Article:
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The Swiss government on Friday urged voters to maintain the country's compulsory military service when they head to the polls next month for a referendum on the issue.
If the Swiss approve a motion to end conscription in the September 22 vote, they will be putting Switzerland "in great peril," the government warned in a statement.
It said that without compulsory service the Swiss military "will no longer be able to fulfil its current tasks," pointing out that what gets done will depend on how many "skilled people volunteer to serve in the army."
The motion to be voted on next month, calling for the "repeal of obligatory military service," was launched by a group advocating the end of the Swiss army, GSSA.
The group, which since the late 1980s has pushed through several defeated votes on Swiss conscription, gathered the more than 100,000 signatures needed to put the issue to a new popular vote.
In neutral Switzerland, military service is obligatory for all men, who after their initial training lasting roughly five months, are asked to serve several weeks each year with the militia army until the age of 34 in most parts of the country, but in some cases up to 50.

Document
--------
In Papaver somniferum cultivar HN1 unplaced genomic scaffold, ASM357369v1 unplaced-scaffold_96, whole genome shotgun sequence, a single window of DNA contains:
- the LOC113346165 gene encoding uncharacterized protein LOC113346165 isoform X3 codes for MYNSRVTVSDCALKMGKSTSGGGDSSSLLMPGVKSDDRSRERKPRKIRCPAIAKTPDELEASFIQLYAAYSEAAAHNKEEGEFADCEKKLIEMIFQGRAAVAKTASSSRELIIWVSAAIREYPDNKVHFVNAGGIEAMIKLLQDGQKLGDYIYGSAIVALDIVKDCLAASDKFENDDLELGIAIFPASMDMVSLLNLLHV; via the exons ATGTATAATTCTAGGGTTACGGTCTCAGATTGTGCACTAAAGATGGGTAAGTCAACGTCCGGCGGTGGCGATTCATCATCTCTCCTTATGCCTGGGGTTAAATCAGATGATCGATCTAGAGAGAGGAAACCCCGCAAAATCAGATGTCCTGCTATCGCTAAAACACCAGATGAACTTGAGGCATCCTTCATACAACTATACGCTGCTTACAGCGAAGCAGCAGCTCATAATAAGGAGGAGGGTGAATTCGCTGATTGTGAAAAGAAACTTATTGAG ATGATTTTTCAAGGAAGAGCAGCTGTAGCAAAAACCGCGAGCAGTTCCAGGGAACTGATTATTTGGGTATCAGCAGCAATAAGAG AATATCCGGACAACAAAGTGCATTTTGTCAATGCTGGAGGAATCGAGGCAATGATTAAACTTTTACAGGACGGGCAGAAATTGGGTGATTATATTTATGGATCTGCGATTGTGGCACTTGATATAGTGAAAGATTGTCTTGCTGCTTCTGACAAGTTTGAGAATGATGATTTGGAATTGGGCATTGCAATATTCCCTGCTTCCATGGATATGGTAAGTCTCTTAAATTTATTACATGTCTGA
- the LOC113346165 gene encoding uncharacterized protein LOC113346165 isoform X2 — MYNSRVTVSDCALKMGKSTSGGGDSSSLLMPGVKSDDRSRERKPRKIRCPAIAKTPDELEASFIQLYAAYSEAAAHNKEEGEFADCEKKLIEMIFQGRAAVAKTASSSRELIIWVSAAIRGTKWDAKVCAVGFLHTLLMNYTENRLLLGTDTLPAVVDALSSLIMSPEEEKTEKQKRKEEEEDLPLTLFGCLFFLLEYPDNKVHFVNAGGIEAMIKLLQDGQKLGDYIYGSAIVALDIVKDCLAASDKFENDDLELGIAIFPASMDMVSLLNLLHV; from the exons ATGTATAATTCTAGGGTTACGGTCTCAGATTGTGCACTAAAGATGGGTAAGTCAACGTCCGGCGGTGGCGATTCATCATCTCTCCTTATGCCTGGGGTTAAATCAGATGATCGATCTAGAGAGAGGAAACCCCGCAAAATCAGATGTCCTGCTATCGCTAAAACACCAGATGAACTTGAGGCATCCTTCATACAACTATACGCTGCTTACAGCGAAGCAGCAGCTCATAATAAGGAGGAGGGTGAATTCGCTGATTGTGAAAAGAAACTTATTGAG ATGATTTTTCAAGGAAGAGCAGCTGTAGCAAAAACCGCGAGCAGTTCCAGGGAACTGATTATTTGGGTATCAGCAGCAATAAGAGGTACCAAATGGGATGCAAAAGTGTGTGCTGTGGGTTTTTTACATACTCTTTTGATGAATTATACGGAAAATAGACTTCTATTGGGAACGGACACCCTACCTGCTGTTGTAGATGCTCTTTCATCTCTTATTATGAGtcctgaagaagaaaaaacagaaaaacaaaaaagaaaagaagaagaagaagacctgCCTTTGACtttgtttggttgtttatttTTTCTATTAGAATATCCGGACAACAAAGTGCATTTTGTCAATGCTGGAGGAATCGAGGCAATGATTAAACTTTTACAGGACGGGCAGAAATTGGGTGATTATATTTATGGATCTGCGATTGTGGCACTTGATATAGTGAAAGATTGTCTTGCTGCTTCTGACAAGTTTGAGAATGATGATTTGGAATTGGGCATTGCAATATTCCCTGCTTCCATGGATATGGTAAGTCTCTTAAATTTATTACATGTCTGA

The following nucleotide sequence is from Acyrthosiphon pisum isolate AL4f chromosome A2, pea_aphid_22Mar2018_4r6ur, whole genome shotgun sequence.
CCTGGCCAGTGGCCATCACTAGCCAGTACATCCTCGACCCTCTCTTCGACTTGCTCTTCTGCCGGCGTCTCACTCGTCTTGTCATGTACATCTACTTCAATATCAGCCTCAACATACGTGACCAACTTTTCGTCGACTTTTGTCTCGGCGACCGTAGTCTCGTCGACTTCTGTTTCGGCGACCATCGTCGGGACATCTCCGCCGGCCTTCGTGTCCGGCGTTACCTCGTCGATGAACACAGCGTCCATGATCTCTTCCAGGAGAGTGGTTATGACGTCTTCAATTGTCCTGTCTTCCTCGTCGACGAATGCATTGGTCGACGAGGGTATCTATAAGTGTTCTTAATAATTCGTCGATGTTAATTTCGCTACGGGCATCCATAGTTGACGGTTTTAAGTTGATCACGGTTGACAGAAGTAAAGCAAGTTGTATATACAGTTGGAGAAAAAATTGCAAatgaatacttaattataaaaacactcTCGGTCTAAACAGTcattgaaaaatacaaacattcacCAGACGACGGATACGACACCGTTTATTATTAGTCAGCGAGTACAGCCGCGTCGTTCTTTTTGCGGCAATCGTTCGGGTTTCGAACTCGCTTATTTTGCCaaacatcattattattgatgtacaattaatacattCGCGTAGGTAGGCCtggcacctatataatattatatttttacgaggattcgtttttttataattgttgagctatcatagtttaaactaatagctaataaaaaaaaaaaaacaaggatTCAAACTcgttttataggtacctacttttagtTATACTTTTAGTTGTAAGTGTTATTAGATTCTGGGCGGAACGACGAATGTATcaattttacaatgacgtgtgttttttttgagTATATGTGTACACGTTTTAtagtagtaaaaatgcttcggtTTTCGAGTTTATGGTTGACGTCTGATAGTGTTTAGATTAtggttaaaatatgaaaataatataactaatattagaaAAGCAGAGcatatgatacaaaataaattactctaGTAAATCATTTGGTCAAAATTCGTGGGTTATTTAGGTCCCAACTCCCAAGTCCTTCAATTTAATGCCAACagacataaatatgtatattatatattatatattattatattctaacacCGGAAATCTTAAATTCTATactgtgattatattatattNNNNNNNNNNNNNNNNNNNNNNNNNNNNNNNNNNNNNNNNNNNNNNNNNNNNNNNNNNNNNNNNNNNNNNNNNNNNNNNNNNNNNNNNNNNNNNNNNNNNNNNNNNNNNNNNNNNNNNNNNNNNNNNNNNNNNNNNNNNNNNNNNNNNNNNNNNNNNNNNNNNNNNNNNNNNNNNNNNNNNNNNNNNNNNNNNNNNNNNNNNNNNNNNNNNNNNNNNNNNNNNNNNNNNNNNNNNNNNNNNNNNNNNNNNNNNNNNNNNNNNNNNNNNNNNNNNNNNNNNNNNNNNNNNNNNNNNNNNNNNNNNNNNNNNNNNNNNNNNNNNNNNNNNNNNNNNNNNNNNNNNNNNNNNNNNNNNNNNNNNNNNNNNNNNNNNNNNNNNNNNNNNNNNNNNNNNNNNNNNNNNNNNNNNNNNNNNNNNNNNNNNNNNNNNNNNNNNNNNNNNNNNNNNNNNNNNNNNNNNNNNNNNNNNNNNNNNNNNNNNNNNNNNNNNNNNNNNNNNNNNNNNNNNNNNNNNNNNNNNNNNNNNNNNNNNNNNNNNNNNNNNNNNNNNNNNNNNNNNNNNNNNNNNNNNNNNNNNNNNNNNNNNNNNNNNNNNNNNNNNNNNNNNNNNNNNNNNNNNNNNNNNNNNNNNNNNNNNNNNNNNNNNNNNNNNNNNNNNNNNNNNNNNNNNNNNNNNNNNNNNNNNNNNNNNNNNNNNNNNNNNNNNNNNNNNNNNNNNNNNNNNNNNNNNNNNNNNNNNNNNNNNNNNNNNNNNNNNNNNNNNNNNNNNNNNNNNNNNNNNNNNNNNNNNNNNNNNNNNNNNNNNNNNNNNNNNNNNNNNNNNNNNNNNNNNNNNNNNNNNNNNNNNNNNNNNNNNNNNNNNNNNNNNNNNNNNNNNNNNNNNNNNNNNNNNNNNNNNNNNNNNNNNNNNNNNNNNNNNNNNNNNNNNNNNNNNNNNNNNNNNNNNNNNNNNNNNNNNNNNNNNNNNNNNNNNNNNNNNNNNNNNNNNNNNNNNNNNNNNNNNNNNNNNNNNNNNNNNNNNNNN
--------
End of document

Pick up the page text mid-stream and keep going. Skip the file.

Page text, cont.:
Women can volunteer to serve, but GSSA insists the system that requires the participation of only half of the population is inherently unfair.
Conscription is "a relic of the Cold War," the group argues, pointing out that most European countries have done away with bloated military structures and urging the Swiss to do the same.
Swiss President Ueli Maurer, who also serves as the country's defence minister, is meanwhile an adamant supporter of the existing system.
"I am really proud. The Swiss army has been adapted to the most current needs," he said in the statement.
The government stressed that conscription "is a principle heavily anchored in the Swiss political institutions," maintaining that "serving is a duty that comes with citizenship."
Bern emphasised the important social role military conscription plays in the small Alpine nation, split into 26 cantons with four official languages.
Military service "teaches (people) how to live and work with compatriots from all regions, all linguistic groups and all social strata," the statement said, arguing that "this contributes enormously to the national cohesion."
While acknowledging that a professional army would be less expensive than the current system, the government stressed that the savings would come "at the cost of poorer performance."
The Swiss military also contributes to the country's booming economy, the government said, pointing out that the army places orders worth 2.5 billion Swiss francs ($2.7 billion, 2.0 billion euros) with local companies each year, and dishes out 1.4 billion in salaries.